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Publication numberUS7718934 B2
Publication typeGrant
Application numberUS 11/381,058
Publication dateMay 18, 2010
Filing dateMay 1, 2006
Priority dateApr 30, 2005
Fee statusPaid
Also published asDE102005028283A1, US20060289488
Publication number11381058, 381058, US 7718934 B2, US 7718934B2, US-B2-7718934, US7718934 B2, US7718934B2
InventorsMarko Scherf, Markus Bannwarth, Ansgar Schuler
Original AssigneeRuettinger Elektronik Gmbh + Co. Kg
Export CitationBiBTeX, EndNote, RefMan
External Links: USPTO, USPTO Assignment, Espacenet
Induction oven excitation arrangement for aircraft
US 7718934 B2
Abstract
An aircraft induction oven excitation arrangement includes at least one connection for an on-board power supply system, at least one power supply rectifier that can be connected to a phase of the power supply system, a converter that is arranged downstream of the at least one power supply rectifier and that includes a switching element, a controller that drives the at least one converter, a rectifier that is arranged downstream of the converter in order to produce an intermediate circuit voltage, an inverter that is connected to the intermediate circuit voltage. The switching element has a turn-on resistance Rdson ≦about 0.1Ω and a self-capacitance ≦about 200 pF at voltages of ≧about 200 V across the switching element.
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Claims(23)
1. An aircraft induction oven excitation arrangement comprising;
a connection for a power supply system on the aircraft;
a power supply rectifier connected to a phase of the power supply system;
a converter that is arranged downstream of the power supply rectifier and that comprises a switching element;
a controller that drives the converter;
a rectifier that is arranged downstream of the converter and that produces an intermediate circuit voltage;
an inverter that is connected to the intermediate circuit voltage;
wherein the switching element has a turn-on resistance Rdson ≦0.1Ω and a self-capacitance of ≦200 pF at voltages of ≧200 V across the switching element.
2. The aircraft induction oven excitation arrangement of claim 1, further comprising:
a connection on each phase of the power supply system;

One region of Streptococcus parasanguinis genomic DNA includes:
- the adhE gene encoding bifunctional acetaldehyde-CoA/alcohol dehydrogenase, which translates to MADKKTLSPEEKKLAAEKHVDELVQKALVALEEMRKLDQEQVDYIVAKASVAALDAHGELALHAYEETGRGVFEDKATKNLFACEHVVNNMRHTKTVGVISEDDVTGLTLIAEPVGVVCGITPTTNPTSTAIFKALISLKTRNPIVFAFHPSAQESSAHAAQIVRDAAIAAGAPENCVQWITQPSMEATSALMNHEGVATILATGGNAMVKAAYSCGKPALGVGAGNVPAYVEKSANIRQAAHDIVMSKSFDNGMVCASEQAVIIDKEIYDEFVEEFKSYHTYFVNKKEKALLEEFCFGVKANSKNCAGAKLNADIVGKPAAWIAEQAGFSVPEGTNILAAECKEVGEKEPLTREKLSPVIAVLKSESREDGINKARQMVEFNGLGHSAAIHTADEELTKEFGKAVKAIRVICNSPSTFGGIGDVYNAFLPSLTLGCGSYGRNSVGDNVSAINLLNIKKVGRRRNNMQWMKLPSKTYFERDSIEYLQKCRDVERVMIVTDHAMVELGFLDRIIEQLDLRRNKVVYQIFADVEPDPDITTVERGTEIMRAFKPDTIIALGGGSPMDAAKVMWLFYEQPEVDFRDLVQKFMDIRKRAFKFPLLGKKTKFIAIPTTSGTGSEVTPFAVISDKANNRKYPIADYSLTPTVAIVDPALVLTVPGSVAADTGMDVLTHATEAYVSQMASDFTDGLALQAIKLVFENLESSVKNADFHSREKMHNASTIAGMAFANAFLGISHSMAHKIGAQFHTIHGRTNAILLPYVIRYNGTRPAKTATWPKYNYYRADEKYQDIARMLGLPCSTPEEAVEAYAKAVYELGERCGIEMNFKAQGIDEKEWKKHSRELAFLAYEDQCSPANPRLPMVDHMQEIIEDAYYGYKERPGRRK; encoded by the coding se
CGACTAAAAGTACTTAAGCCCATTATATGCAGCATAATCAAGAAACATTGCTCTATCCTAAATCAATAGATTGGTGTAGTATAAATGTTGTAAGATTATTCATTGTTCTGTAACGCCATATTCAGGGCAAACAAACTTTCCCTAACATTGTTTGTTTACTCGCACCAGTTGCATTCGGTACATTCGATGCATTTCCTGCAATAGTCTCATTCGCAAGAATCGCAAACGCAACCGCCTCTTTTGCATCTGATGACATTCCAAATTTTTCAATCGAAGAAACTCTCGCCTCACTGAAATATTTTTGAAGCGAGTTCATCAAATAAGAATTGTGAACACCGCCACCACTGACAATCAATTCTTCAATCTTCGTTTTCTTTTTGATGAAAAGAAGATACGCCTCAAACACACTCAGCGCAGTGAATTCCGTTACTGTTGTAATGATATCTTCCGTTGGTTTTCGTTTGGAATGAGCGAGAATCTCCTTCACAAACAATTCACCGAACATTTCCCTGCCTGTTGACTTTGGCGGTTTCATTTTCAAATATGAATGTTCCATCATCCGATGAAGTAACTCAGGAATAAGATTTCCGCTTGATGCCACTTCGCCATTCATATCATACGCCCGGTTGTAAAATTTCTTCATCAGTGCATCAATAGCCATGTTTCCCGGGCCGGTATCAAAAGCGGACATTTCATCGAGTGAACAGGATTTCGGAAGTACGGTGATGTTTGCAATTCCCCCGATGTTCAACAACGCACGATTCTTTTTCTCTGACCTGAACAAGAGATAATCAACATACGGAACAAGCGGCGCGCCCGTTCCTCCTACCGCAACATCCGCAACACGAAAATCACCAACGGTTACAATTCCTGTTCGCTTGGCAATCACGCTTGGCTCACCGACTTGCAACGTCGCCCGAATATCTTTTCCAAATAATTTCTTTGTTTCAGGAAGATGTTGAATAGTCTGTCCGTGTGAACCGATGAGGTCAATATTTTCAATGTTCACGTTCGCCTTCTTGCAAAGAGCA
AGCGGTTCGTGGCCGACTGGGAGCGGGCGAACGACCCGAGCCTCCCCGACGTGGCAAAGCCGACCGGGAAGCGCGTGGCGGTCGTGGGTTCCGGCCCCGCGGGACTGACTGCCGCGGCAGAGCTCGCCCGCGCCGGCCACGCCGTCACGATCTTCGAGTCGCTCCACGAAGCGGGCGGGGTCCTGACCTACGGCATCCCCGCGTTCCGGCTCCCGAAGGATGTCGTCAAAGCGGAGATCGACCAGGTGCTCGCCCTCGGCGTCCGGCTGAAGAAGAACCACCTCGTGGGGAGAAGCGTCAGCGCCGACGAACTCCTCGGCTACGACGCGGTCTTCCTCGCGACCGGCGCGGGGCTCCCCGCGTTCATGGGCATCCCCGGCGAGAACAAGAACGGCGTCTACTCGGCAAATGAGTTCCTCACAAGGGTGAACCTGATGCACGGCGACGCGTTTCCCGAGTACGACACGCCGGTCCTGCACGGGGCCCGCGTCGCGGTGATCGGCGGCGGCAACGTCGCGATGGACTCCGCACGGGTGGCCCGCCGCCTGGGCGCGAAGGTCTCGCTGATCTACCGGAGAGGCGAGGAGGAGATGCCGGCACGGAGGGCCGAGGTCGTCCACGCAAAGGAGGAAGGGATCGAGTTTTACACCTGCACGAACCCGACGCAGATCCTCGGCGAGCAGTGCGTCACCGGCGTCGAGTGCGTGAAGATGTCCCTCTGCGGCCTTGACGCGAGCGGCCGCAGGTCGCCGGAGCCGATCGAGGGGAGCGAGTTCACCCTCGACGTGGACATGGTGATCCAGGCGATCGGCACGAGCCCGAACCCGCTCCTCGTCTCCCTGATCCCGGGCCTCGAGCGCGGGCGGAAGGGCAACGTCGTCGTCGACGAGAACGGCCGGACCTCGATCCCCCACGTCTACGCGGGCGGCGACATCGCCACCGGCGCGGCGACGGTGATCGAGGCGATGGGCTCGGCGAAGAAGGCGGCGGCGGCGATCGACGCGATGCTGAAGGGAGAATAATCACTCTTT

a power supply rectifier on each phase of the power supply system;
a converter on each phase of the power supply system;
a controller on each phase of the power supply system; and
a rectifier on each phase of the power supply system and arranged downstream of each converter to produce an intermediate circuit voltage for each phase of the power supply system.
3. The aircraft induction oven excitation arrangement of claim 1, wherein the switching element is configured for the frequency at which the on-board aircraft power supply system operates.
4. The aircraft induction oven excitation arrangement of claim 1, wherein the self-capacitance changes with the voltage across the opened switching element.
5. The aircraft induction oven excitation arrangement of claim 4, wherein the self-capacitance decreases as the voltage across the opened switching element increases.
6. The aircraft induction oven excitation arrangement of claim 1, wherein the converter includes a means for galvanic isolation.
7. The aircraft induction oven excitation arrangement of claim 6, wherein the converter is constructed as a flyback converter, and the means for galvanic isolation is constructed as a transformer having a primary winding and a secondary winding, the transformer having a leakage inductance of less than 1 μH at the primary side and less than 1 μH at the secondary side.
8. The aircraft induction oven excitation arrangement of claim 1, wherein the self-capacitance of the switching element changes in a non-linear manner with the voltage across the switching element.
9. The aircraft induction oven excitation arrangement of claim 1, wherein the power supply rectifier is connected between an output connection of the power supply system and a neutral connection of the power supply system.
10. The aircraft induction oven excitation arrangement of claim 1, wherein the switching element has a self-capacitance of ≧5000 pF at voltages of ≦25 V across the opened switching element.
11. The aircraft induction oven excitation arrangement of claim 1, wherein the converter includes a transformer having a primary winding and a secondary winding, wherein the primary winding is constructed as a parallel arrangement of a plurality of part windings and the secondary winding is constructed as a series arrangement of a plurality of part windings.